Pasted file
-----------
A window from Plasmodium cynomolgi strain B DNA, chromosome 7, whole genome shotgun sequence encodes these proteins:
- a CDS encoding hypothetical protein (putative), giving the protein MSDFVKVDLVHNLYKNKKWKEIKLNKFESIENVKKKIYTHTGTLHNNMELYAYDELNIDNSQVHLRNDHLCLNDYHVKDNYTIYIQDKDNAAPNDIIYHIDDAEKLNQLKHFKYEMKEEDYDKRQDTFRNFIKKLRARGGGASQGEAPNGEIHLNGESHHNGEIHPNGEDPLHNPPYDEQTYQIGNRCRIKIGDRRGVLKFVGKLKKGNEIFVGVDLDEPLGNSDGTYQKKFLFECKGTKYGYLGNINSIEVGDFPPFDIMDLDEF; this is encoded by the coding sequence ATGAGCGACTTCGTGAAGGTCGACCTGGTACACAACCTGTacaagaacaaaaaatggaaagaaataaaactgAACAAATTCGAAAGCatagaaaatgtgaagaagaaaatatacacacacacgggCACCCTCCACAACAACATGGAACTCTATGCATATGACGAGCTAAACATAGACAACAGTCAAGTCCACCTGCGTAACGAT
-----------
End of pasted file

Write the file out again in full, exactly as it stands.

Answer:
A window from Plasmodium cynomolgi strain B DNA, chromosome 7, whole genome shotgun sequence encodes these proteins:
- a CDS encoding hypothetical protein (putative), giving the protein MSDFVKVDLVHNLYKNKKWKEIKLNKFESIENVKKKIYTHTGTLHNNMELYAYDELNIDNSQVHLRNDHLCLNDYHVKDNYTIYIQDKDNAAPNDIIYHIDDAEKLNQLKHFKYEMKEEDYDKRQDTFRNFIKKLRARGGGASQGEAPNGEIHLNGESHHNGEIHPNGEDPLHNPPYDEQTYQIGNRCRIKIGDRRGVLKFVGKLKKGNEIFVGVDLDEPLGNSDGTYQKKFLFECKGTKYGYLGNINSIEVGDFPPFDIMDLDEF; this is encoded by the coding sequence ATGAGCGACTTCGTGAAGGTCGACCTGGTACACAACCTGTacaagaacaaaaaatggaaagaaataaaactgAACAAATTCGAAAGCatagaaaatgtgaagaagaaaatatacacacacacgggCACCCTCCACAACAACATGGAACTCTATGCATATGACGAGCTAAACATAGACAACAGTCAAGTCCACCTGCGTAACGAT